Who should carry out your EICR?

An EICR test can be carried out by a registered electrical engineer. Check your engineer is NICEIC (National Inspection Council for Electrical Installation Contracting) registered or another approved electrical governing body. This ensures they have the training and qualifications necessary to carry out the test and inspection, also, any required remedial works.

Point Electrical EICR testing

At Point Electrical our skilled electricians have years of experience working with businesses, landlords and homeowners to carry out EICR tests. NICEIC registered and listed as Which? Trusted Traders, we guarantee a professional, high-quality service every time. Contact us for a quote or to discuss your requirements if you’re looking to have an EICR test carried out on your premises.

What is the difference between a domestic and a commercial electrician?

An electrician is an electrician, right? Well, that depends. All electricians need industry-recognised qualifications and must know their way around a fuse board. However, did you know that domestic electricians and commercial electricians specialise in different areas? So, before you hire someone for your project, it’s good to be clear about what you’re looking for.

What is a commercial electrician?

A commercial electrician is a qualified professional who works in commercial settings and workplaces. These may include offices, schools, retail outlets, restaurants and data centres. Commercial electricians must ensure that these areas are safe and compliant with all the relevant electrical standards and approved codes of practice, some of which are different from those covering domestic premises.

Specialist expertise

Commercial and domestic electrical contractors will have different responsibilities, knowledge and experience. For example, commercial and domestic settings have different wiring setups. Residential homes tend to use a single-phase power supply of 230 volts a.c with the majority of the cabling used being standard PVC sheath cabling. Commercial electrical installations generally comprise of a three-phase power supply of 400 volts a.c and the cabling used is extremely variable. From fire proof cable, to steel wired armoured cable, mineral insulated cable, ‘low smoke zero halogen’ (LSZH) and many more different types.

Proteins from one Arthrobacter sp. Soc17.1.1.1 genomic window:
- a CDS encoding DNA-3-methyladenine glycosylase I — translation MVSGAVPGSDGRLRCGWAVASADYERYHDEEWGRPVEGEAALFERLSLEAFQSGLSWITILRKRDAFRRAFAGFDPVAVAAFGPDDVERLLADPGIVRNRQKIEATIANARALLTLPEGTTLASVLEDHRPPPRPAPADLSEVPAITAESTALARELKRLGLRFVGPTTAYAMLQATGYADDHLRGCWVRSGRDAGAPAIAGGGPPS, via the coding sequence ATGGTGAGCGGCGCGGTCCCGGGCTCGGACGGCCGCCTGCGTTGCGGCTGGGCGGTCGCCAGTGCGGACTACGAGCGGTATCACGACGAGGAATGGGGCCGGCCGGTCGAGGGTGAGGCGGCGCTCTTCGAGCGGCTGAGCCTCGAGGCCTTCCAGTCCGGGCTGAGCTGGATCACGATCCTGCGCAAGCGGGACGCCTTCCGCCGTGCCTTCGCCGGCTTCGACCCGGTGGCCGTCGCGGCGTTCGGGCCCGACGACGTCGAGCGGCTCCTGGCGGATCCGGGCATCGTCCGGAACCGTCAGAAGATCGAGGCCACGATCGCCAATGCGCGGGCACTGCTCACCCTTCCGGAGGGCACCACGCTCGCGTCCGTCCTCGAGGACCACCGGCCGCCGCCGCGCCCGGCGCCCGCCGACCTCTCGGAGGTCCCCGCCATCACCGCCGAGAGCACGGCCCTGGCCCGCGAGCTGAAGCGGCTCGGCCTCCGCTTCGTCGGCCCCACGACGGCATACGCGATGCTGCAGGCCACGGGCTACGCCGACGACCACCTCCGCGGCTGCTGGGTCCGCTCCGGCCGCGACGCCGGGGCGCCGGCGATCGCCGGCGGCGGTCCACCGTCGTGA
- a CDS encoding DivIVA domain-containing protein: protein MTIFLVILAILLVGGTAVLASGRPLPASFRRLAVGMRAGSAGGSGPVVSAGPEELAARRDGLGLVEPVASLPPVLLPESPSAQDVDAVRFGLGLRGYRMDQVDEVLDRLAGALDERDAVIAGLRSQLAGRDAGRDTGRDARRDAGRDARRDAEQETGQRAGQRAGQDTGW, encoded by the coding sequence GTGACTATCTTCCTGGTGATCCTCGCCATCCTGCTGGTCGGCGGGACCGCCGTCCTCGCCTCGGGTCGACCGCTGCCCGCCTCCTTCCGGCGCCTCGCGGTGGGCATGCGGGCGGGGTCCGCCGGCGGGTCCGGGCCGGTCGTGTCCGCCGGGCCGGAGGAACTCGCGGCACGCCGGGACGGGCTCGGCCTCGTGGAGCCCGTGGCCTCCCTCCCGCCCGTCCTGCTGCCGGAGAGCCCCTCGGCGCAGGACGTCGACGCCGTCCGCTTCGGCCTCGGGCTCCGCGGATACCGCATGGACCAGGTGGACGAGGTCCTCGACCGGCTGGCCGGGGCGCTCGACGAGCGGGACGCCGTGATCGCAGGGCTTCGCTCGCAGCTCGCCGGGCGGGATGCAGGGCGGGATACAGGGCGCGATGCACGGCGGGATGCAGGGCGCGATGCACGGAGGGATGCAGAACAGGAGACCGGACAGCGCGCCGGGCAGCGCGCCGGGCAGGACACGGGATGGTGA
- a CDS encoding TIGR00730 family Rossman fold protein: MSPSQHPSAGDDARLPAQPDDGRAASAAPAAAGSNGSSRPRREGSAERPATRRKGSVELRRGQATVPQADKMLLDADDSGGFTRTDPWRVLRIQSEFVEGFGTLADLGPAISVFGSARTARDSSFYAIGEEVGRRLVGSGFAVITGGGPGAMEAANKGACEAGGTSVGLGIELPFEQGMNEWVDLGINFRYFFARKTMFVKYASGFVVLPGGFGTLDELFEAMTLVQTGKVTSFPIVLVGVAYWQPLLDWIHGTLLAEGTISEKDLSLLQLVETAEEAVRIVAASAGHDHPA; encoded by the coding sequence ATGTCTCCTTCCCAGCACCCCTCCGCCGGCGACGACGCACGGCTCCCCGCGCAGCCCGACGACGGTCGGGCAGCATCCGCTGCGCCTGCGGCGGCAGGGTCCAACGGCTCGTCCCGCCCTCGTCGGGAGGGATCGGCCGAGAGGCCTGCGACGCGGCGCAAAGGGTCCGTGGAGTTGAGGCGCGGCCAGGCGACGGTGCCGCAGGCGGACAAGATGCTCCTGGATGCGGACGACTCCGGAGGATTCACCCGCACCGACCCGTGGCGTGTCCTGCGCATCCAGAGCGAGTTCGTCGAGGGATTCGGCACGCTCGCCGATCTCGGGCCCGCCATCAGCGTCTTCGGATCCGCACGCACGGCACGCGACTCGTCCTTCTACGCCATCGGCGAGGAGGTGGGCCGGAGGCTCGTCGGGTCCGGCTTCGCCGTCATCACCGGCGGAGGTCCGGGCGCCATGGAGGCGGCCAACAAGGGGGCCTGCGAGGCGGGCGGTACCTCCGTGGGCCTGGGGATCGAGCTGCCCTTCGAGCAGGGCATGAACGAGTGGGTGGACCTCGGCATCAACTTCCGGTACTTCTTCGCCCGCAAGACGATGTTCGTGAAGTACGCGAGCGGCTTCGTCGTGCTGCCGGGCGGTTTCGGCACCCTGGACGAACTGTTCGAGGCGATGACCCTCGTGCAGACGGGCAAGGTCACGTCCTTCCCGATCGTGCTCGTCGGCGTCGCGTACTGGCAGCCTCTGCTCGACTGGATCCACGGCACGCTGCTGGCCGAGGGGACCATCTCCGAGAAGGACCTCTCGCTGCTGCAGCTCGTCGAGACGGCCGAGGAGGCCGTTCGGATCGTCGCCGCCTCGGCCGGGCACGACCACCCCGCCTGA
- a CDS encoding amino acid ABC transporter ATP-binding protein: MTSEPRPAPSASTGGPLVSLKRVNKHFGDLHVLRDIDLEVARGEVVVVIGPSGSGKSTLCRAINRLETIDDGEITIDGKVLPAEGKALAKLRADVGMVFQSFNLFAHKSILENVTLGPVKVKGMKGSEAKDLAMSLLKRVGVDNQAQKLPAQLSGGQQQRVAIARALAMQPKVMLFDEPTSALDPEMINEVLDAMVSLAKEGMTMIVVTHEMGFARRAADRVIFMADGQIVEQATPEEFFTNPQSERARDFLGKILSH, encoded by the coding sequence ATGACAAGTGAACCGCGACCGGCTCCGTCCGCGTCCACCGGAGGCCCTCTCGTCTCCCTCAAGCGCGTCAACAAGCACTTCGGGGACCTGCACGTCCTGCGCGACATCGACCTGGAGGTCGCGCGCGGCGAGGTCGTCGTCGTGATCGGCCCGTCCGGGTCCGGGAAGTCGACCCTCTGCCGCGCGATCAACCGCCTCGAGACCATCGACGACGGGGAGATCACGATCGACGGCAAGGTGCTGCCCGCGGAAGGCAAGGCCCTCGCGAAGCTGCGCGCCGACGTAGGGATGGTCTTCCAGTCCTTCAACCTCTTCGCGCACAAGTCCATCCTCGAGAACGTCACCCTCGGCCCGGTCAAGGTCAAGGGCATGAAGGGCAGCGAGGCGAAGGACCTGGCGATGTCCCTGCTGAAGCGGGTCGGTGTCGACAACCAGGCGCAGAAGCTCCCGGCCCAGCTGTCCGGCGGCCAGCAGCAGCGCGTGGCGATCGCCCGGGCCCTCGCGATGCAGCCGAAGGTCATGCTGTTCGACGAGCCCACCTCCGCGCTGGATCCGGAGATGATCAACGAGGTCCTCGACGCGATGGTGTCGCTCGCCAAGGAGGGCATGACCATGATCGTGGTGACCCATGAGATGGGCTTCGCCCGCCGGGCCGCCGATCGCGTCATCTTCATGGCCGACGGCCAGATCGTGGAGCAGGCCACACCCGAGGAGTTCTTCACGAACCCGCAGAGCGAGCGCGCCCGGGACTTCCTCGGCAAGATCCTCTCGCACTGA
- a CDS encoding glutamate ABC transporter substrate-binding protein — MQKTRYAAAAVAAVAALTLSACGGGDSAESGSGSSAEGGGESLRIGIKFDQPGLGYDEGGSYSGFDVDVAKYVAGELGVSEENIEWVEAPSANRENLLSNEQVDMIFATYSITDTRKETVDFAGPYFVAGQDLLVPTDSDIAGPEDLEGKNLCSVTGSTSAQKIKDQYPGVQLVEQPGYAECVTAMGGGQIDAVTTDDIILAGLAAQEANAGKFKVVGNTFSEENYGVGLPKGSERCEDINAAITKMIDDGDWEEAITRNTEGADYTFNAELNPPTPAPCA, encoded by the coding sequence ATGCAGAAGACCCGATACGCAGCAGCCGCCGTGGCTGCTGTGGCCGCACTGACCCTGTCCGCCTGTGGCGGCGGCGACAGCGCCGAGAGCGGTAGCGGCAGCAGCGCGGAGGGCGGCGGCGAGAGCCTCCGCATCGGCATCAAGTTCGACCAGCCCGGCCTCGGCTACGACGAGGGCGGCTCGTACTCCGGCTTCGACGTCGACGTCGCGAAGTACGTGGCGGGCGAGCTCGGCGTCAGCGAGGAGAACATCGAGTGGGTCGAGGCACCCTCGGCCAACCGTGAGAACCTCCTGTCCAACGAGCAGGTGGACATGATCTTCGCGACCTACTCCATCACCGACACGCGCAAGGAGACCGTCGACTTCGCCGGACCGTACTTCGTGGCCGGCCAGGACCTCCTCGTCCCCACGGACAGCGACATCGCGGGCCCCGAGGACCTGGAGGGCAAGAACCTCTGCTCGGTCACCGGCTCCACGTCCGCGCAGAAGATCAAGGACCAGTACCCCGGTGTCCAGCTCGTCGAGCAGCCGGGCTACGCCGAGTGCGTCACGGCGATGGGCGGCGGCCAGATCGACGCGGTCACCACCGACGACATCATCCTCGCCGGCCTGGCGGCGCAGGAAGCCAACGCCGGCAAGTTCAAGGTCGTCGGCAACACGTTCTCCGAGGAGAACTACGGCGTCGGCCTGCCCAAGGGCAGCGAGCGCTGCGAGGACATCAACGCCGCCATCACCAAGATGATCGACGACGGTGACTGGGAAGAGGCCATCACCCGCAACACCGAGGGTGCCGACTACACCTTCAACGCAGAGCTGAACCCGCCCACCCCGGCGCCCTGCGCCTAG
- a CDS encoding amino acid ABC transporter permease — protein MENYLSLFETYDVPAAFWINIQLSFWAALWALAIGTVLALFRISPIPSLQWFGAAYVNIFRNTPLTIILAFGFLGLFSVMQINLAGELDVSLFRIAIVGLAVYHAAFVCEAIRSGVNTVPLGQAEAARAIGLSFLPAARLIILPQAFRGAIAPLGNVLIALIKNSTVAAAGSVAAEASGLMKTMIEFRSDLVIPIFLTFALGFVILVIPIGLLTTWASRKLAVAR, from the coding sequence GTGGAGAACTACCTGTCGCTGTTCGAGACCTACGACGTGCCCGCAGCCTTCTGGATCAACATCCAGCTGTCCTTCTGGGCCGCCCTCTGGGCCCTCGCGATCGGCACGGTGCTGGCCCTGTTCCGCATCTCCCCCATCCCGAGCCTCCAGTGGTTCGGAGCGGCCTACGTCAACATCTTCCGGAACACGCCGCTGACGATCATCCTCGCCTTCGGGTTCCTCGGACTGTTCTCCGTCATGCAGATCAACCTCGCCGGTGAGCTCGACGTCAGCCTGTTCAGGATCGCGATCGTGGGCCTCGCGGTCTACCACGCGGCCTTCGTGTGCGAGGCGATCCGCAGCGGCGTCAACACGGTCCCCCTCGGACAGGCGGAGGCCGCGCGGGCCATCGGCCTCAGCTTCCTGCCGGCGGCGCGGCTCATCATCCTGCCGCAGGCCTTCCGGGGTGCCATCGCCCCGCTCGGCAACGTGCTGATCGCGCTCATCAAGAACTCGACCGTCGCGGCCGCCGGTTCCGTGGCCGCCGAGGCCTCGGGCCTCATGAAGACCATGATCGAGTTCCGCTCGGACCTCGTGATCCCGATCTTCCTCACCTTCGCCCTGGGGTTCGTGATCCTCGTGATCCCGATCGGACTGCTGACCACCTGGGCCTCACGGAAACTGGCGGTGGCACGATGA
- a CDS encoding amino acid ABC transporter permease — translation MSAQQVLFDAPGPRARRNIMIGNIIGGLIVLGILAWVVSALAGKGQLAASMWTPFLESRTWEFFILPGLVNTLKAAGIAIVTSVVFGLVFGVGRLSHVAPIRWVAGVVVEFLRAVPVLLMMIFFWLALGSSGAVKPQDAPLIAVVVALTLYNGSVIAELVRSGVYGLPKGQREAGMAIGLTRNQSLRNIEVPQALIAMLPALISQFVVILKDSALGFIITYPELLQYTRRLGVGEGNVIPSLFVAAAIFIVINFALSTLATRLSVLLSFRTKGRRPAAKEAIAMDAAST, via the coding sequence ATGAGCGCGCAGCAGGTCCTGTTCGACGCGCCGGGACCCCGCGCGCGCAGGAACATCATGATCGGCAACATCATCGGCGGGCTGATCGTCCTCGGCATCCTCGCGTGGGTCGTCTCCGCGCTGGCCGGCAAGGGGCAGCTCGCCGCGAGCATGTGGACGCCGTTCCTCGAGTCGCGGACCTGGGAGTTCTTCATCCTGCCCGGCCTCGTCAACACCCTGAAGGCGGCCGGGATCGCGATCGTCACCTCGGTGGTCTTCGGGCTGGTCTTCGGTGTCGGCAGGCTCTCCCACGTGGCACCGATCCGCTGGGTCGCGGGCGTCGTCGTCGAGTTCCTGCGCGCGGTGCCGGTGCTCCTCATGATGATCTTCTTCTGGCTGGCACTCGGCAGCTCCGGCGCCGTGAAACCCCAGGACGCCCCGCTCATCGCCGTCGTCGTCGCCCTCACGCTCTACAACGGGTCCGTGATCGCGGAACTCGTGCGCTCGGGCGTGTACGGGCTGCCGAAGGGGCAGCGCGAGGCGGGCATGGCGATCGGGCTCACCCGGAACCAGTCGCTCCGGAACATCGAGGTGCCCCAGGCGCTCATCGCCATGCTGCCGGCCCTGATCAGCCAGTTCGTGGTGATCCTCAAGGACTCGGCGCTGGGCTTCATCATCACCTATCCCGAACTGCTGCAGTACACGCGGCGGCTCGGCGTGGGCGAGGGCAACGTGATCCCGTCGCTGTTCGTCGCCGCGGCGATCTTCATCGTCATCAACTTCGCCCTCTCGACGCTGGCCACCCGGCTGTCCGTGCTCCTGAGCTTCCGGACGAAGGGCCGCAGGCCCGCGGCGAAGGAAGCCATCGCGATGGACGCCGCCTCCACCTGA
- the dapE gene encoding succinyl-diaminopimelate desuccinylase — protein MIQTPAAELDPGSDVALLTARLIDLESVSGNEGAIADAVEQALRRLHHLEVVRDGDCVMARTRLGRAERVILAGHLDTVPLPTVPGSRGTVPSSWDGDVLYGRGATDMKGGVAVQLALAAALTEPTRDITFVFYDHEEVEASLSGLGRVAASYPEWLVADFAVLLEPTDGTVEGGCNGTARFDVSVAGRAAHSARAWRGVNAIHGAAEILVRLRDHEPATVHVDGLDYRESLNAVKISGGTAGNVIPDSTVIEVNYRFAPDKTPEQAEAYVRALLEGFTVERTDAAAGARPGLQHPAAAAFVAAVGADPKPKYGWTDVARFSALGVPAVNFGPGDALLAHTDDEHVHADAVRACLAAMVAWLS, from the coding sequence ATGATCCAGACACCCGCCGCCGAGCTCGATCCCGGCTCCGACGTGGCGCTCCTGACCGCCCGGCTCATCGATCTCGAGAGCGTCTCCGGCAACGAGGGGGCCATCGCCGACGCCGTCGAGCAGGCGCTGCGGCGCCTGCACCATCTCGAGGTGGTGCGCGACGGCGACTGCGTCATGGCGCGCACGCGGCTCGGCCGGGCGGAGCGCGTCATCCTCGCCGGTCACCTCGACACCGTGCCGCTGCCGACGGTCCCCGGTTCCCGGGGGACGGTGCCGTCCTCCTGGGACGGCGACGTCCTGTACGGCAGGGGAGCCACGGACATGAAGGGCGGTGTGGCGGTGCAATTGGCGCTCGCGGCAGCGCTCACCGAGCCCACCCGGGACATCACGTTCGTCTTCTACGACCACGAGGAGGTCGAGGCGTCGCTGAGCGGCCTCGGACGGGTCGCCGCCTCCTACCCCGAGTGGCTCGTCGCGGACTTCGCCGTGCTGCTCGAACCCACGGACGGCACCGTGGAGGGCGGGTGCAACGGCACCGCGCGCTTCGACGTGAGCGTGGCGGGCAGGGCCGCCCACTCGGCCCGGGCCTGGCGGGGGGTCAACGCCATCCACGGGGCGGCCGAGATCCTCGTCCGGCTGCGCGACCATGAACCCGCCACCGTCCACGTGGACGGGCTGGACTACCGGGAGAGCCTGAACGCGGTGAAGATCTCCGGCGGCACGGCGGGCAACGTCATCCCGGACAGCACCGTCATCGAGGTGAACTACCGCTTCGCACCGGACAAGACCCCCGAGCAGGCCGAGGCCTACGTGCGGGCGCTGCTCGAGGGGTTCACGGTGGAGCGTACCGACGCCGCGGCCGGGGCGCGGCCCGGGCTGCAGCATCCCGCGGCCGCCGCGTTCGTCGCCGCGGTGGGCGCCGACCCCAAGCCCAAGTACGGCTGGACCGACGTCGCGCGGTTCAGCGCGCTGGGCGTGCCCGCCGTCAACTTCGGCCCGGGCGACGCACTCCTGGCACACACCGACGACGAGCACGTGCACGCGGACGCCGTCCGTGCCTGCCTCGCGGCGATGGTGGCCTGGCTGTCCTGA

Different legislation applies for commercial electricians, due to carrying out electrical installation and maintenance in workplaces. They are legally obliged to comply with The Electricity at Work Regulations 1989 which governs the maintenance of electrical systems in the workplace. Electrical standards and approved codes of practice may be different too, depending on the appliances or machinery involved. Therefore, electricians must be well-informed in the appropriate standards for the setting they are working in.

Point Electrical staff working on site

The work itself

The types of job you would call an electrician for in your home may include; to upgrade your fuse box, searching for faults after an RCD device or fuse has tripped, or to carry out an electrical inspection report to ensure everything in your home is safe.

Commercial electricians, on the other hand, will typically be responsible for larger-scale projects, dealing with systems not found in residential settings. This could include; server rooms, backup generators, UPS systems and industrial control panels. Although they are well qualified in their own sphere, domestic electricians may not always have the right qualifications or expertise to carry out commercial project work.

How a commercial electrical contractor can help your business

The commercial electricians at Point Electrical are all skilled, positive people who are willing to help. If you are responsible for commercial premises, whether that be an office, shop, medical centre or restaurant, you can count on us to carry out the work needed in a safe and timely manner. Here are some of the commercial services we can offer to your business or workplace:

• Carry out an Electrical Installation Condition Report (EICR) to confirm that your electrics are safe and compliant with the IET Wiring Regulations.
• Reactive call-outs to get the supply back online. (?)
• Installation of new LED lighting systems, helping to reduce energy bills and your carbon footprint.
• Install and maintain emergency lighting, data centres, backup generators, UPS systems, lighting control systems, heat recovery systems and ventilation systems.
• Carry out electrical installation for a new build.
• Offer specialist advice on how you can save electrical energy in the workplace with more sustainable options.
• Fault-finding to get to the root of any problems you are having with your electrics.
• Networking.
• Switchgear installation and maintenance.
• Bespoke lighting designs, created specifically to meet your needs.
• Portable appliance testing (PAT), to ensure that your equipment is maintained in a safe condition.

Want to know more? Find out about our commercial and industrial electrical services.